• Successful completion of core treatment goals;

• No history of escape from secure facilities.

 

Selection

• Superintendent approves youth offenders for on-site work crew;

• sensitive or high profile juvenile offenders and adult corrections offenders will need to be approved through the Agency Case Review (ACR) process;

• the Work Experience Program Coordinator is responsible for ensuring the approved outside work crew list is maintained in central control and with local law enforcement. The list will contain the youth offender’s name, date of birth, crime of conviction, alerts, photo, etc.

 

Security & Supervision

• Under no circumstances are youth offenders allowed to wear personal clothing during any work detail. All clothing worn during off site work crews will be easily identifiable as OYA property;

• prior to exiting the facility, the Control Officer will contact Harney County Sheriff’s Office and notify them that an OYA work crew will be outside the facility on the grounds;

• there will be a ratio of one work crew supervisor to four youth offenders;

• the work crew supervisor will have a radio and cell phone at all times. The cell phone will be password protected;

• in the event of an emergency, including escape, serious injury, or other medical emergency, the staff will call 911 on the cell phone and radio for assistance to central control immediately;

• in the event of an escape, staff will escort all remaining youth offenders into the intake areas of the facility and remain until they are properly identified and approved by the Officer of the Day to return to their living units.

 


Lightning causes long game delay

by Randy Parks
Burns Times-Herald

The Hilanders’ Seth Nonnenmacher takes the handoff from Seth Knox of Cascade Christian in the first half of the 62nd annual East-West All-Star game. (Photo by RANDY PARKS)

The Hilanders’ Seth Nonnenmacher takes the handoff from Seth Knox of Cascade Christian in the first half of the 62nd annual East-West All-Star game. (Photo by RANDY PARKS)

After a scoreless first half and a lengthy delay because of lightning, the West team scored twice in the second half, leading to a 15-6 win over the East in the 62nd annual East-West Shrine All-Star Football Game Saturday, Aug. 2, in Baker City.

Neither team could get much going in the first quarter, as the West’s two drives ended with interceptions by Rayce Houser of Grant Union and Ontario’s Jason Hauter, and the two drives by the East resulted in punts.

The East started their third drive of the game at their own 8-yard line. After picking up two first downs, Seth Nonnenmacher of Burns broke free for a 37-yard run, giving the East a first-and-10 at the West 32. The West defense held however, and the East went out on downs at the West 26.

Hauter stopped the  West’s next drive with his second interception of the game, and the East took over at their own 45.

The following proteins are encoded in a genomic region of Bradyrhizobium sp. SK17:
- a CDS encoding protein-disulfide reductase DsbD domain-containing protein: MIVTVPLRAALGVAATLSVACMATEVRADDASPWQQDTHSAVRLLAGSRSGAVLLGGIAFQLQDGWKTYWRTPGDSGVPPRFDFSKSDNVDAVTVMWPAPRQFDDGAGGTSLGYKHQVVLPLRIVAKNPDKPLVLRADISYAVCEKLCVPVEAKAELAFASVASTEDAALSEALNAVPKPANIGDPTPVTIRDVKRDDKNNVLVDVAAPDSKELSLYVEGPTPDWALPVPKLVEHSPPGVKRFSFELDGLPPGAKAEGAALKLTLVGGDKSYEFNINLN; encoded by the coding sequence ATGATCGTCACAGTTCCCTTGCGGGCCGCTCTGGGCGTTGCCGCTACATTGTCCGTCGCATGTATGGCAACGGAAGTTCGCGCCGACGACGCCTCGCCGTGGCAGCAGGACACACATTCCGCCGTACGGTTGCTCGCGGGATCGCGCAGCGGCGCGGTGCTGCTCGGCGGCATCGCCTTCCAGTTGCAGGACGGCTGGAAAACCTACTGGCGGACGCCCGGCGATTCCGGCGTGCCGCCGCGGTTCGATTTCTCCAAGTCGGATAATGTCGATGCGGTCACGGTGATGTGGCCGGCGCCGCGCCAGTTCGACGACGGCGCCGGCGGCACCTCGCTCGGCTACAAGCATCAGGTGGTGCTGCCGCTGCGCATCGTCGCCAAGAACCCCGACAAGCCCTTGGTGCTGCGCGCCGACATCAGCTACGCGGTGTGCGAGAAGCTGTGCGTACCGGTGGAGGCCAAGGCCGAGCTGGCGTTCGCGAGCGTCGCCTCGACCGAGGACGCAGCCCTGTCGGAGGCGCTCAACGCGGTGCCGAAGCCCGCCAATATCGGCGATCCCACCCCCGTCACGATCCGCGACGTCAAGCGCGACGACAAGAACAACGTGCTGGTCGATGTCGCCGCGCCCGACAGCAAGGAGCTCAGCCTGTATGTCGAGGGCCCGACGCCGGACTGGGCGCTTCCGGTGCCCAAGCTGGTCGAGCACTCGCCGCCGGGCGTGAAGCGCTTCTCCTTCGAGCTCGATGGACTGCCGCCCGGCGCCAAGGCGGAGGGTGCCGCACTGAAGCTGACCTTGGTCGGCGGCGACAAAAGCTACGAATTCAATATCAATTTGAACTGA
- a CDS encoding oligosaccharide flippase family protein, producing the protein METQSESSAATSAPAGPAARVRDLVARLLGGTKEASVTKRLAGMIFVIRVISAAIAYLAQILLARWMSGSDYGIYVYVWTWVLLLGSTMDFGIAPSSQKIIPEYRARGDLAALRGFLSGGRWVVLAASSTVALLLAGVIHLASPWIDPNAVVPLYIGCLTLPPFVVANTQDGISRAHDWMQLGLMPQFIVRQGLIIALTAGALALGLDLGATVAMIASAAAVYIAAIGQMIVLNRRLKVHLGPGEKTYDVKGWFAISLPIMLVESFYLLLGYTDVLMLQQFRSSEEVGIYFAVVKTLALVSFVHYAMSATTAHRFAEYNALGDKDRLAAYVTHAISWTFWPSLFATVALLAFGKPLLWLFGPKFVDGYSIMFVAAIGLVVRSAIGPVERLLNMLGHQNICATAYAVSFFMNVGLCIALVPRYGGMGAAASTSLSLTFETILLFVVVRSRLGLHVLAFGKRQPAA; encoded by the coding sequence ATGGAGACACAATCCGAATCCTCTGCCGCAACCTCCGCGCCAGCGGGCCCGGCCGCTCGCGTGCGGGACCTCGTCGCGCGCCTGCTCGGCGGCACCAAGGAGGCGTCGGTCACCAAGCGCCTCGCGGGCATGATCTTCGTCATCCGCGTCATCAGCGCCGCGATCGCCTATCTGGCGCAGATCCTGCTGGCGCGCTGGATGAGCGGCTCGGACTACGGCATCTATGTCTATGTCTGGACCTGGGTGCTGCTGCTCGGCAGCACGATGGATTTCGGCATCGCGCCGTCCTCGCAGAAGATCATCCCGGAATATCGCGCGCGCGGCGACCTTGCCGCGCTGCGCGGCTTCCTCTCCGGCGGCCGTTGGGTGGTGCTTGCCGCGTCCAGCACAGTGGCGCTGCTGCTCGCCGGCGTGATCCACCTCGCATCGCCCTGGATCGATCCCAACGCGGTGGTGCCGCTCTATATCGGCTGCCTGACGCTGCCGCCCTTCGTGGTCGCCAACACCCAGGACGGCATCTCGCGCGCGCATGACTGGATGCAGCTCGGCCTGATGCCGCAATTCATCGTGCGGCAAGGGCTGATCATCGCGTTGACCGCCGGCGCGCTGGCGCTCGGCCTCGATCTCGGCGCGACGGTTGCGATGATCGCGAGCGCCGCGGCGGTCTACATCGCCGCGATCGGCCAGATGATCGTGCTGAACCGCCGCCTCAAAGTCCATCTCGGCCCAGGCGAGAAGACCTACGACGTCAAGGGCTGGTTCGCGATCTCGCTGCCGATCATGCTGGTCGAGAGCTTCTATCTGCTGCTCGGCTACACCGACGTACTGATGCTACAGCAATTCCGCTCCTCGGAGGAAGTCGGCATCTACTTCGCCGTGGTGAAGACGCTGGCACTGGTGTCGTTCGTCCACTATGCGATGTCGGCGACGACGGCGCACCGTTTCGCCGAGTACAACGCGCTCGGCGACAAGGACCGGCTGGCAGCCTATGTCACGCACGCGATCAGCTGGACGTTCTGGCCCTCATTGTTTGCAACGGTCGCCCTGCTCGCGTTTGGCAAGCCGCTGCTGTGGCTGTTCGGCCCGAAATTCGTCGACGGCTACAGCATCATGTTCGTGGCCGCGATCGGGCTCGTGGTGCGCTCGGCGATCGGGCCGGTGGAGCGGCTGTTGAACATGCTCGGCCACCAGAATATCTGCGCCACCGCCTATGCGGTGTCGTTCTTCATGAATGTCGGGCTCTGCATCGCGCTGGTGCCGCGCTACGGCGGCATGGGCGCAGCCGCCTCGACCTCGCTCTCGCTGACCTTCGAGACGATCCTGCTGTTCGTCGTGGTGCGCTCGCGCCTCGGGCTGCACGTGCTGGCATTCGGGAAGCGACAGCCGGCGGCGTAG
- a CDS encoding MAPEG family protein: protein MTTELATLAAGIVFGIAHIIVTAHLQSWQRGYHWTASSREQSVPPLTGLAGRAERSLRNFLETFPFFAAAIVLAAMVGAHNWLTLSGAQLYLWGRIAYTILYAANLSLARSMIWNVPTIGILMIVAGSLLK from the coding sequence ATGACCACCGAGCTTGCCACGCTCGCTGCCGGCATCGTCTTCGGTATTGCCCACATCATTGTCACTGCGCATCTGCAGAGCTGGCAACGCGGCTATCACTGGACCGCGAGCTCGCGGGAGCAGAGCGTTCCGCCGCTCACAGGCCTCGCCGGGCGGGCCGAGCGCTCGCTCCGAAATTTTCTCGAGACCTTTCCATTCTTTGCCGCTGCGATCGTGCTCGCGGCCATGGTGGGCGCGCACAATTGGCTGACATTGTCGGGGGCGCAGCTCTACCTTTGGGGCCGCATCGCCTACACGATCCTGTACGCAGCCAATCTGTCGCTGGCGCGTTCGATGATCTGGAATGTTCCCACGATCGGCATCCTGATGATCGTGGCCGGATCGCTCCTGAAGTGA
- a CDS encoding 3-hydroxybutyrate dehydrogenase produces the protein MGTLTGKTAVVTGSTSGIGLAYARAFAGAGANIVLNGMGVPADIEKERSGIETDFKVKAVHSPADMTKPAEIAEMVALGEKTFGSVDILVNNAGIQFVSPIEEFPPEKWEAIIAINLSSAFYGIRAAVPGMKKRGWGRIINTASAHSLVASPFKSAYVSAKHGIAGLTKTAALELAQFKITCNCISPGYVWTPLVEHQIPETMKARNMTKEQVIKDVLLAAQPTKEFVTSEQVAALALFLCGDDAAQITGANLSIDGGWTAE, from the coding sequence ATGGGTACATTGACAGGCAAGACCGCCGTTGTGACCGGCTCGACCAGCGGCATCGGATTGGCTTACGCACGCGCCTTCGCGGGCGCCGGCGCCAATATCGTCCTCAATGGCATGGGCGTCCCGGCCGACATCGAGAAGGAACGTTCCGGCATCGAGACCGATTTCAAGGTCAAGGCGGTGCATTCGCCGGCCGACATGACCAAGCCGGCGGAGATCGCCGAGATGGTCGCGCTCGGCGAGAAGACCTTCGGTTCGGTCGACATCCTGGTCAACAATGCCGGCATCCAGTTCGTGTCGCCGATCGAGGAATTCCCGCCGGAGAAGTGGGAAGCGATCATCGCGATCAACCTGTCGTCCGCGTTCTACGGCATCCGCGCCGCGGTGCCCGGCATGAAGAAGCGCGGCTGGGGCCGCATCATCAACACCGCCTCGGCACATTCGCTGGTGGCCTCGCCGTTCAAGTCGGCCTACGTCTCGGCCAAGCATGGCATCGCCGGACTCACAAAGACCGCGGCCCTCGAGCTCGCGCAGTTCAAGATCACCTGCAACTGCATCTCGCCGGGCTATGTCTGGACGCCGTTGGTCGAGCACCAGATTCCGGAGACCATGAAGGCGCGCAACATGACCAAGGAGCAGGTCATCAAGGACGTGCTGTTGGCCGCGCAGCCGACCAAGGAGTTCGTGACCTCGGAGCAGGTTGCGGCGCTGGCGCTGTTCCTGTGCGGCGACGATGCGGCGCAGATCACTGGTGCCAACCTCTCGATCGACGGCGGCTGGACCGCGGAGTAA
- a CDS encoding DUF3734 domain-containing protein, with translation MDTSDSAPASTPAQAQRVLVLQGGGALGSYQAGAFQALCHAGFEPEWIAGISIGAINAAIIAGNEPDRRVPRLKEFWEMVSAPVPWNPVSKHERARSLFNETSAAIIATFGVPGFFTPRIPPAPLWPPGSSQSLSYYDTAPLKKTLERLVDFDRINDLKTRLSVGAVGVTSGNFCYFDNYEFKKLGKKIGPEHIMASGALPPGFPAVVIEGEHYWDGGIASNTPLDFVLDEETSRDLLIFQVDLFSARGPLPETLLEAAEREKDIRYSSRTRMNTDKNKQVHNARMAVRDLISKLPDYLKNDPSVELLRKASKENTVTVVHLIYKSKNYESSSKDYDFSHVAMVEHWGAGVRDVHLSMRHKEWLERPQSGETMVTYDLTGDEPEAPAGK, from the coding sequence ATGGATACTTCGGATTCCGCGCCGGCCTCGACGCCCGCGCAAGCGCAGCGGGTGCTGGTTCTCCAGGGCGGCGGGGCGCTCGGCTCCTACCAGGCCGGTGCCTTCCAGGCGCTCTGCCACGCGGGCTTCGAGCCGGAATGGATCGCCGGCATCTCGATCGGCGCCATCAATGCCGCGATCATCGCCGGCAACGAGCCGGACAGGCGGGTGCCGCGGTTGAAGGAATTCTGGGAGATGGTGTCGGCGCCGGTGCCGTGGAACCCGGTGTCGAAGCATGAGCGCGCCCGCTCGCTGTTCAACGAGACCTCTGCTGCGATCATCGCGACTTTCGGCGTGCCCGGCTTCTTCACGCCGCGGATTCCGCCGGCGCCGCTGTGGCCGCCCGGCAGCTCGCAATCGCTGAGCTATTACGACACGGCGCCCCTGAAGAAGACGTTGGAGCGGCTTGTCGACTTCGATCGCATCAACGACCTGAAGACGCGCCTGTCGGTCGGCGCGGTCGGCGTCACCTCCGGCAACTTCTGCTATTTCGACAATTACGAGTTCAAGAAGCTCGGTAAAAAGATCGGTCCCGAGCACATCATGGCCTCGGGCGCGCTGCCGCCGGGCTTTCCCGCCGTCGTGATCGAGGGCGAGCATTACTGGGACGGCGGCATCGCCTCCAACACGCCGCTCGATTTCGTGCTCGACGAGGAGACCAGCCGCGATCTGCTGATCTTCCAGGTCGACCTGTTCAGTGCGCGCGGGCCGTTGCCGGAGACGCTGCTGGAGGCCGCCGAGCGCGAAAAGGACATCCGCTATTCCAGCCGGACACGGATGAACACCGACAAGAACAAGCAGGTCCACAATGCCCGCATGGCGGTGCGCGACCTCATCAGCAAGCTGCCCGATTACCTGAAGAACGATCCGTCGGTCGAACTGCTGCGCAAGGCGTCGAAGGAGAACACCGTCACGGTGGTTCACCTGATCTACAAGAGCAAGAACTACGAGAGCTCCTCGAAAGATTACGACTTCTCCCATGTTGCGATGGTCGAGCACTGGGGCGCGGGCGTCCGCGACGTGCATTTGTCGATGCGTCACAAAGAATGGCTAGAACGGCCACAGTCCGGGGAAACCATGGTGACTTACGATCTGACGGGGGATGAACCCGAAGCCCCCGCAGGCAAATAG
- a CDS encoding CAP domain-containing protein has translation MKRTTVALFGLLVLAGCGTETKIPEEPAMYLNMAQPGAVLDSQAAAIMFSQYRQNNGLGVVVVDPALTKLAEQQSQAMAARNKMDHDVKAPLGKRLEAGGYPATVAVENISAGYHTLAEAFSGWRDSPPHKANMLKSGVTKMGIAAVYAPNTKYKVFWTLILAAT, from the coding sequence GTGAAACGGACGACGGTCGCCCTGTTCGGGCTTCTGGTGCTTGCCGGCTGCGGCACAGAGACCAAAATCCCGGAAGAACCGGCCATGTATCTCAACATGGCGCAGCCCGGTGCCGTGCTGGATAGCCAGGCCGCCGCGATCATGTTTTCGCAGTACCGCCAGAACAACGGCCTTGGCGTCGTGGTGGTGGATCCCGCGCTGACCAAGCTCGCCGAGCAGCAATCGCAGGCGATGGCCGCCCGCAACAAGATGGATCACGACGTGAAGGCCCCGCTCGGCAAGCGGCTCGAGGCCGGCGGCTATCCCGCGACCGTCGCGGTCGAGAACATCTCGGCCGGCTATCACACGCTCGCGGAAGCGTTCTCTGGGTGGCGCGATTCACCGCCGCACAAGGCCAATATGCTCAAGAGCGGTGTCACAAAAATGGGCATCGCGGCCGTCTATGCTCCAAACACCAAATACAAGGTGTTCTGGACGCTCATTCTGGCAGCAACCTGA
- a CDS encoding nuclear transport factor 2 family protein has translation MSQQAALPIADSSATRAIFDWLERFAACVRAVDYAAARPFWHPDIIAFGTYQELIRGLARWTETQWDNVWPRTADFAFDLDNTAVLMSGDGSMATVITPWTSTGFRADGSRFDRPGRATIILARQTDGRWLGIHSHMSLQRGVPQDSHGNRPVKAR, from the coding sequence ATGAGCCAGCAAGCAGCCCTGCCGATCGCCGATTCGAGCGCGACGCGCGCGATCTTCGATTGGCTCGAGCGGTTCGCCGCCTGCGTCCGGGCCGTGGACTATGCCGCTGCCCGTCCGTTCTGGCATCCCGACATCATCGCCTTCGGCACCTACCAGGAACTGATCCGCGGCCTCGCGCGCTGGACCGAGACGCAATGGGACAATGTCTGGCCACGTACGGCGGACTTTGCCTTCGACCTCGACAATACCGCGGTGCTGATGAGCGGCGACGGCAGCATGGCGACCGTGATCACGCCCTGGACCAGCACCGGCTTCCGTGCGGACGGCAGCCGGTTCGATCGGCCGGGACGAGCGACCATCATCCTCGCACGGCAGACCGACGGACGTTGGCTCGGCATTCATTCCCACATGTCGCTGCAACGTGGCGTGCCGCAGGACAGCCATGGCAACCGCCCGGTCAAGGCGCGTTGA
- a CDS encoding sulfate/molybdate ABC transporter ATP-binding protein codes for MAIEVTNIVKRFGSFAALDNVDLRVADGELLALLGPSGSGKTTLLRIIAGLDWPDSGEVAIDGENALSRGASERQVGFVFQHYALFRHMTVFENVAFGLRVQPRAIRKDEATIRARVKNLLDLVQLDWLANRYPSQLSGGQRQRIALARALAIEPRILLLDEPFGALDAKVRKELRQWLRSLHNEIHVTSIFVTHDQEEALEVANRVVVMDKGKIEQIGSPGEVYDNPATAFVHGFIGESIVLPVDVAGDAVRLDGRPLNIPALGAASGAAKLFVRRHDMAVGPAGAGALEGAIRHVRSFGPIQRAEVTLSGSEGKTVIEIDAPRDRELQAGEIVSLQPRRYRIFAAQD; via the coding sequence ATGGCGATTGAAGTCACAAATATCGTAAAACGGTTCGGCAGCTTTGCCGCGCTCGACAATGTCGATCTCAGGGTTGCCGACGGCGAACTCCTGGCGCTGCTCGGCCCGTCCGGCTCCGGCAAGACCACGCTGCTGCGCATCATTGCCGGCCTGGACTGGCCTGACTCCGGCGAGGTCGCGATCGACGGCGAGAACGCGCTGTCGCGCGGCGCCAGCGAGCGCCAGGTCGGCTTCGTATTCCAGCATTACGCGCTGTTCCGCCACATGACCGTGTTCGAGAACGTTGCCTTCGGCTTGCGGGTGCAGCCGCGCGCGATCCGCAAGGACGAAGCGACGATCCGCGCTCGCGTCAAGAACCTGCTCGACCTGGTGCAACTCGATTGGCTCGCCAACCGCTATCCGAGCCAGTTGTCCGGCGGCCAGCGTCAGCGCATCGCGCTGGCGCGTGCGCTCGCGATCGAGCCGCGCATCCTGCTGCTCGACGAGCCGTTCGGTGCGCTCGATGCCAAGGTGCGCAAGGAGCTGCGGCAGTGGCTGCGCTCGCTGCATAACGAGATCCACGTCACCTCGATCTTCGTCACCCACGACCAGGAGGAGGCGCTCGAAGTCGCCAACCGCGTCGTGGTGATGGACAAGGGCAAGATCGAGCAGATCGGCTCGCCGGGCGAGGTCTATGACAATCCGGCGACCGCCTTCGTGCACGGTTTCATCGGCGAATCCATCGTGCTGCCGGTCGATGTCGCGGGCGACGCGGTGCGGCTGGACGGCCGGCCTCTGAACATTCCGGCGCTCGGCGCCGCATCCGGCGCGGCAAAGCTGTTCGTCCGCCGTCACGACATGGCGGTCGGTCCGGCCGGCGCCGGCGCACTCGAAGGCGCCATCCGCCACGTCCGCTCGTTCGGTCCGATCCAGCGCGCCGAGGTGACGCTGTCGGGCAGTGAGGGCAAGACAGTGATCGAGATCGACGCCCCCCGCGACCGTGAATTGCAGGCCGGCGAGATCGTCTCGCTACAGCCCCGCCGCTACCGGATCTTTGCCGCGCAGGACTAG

The East ended up punting once again, and a 49-yard return by Gladstone’s Austin Galvin gave the west a first down at the East 46. With little time left on the clock, the West drove to the East 8-yard line, but a missed a 25-yard field goal attempt, keeping the game scoreless at half.

Following various halftime activities, a thunderstorm moved in over the stadium, prompting officials to delay the game for 20 minutes because of lightning in the area.

Several more lightning strikes, including one just outside Bulldog Stadium, forced more delays, making the halftime break more than two hours long.

The East’s first drive of the second half resulted in a punt once again, and more lightning forced another delay in the action.

Around 8:30 p.m., officials allowed the teams back on the field.

The West ended their drive with a punt, but the East could do no better, and ended up punting right back to the West after failing to pick up a first down.

The West finally put together a scoring drive, with Boomer Fleming of Ridgeview scoring from eight yards out with 12.9 seconds remaining in the third quarter. Dax Wilson of Harrisburg added the extra point and the West was up 7-0.

The East once again drove into West territory, only to turn the ball over on downs at the West 25.

The West drove inside the East’s 20-yard line on their next possession, but the East defense rose to the occasion and kept the West from adding to their lead.

The East’s drive ended with an interception by Ridgeview’s Coleman Aamodt, giving the West a first down at the East 37.

Fleming’s 32-yard run gave the West a first down at the 5-yard line, and Fleming then scored his second touchdown of the game with less than two minutes showing on the game clock.

Aaron Tedei of Seaside ran in the two-point conversion after a bad snap, and the West led 15-0.

The East showed they weren’t ready to call it a game, and came back with their own scoring drive, capped of by a 9-yard touchdown pass from Central’s Ben Finnegan to Michael Hussey of Ontario.

The East’s onside kick attempt was covered by the West, who then ran out the clock for the victory.

It was the fifth consecutive win for the West team, and gave them a 30-29-3 lead in the series.

Along with Nonnenmacher, Harney County was also represented in the game by Tyler Opie of Crane.


OBIT DemingRichard “Dick” Roscoe Deming, 73, passed away July 22 from a blood clot in the heart while vacationing in Fairview, Mont. and Dickinson, N.D.

Dick was born to Hazel Dolores Brandt Deming and Victor Roscoe Deming July 27, 1940, at the Broadhead Home in Fairview, Mont. Dick grew up on a farm three miles from Fairview.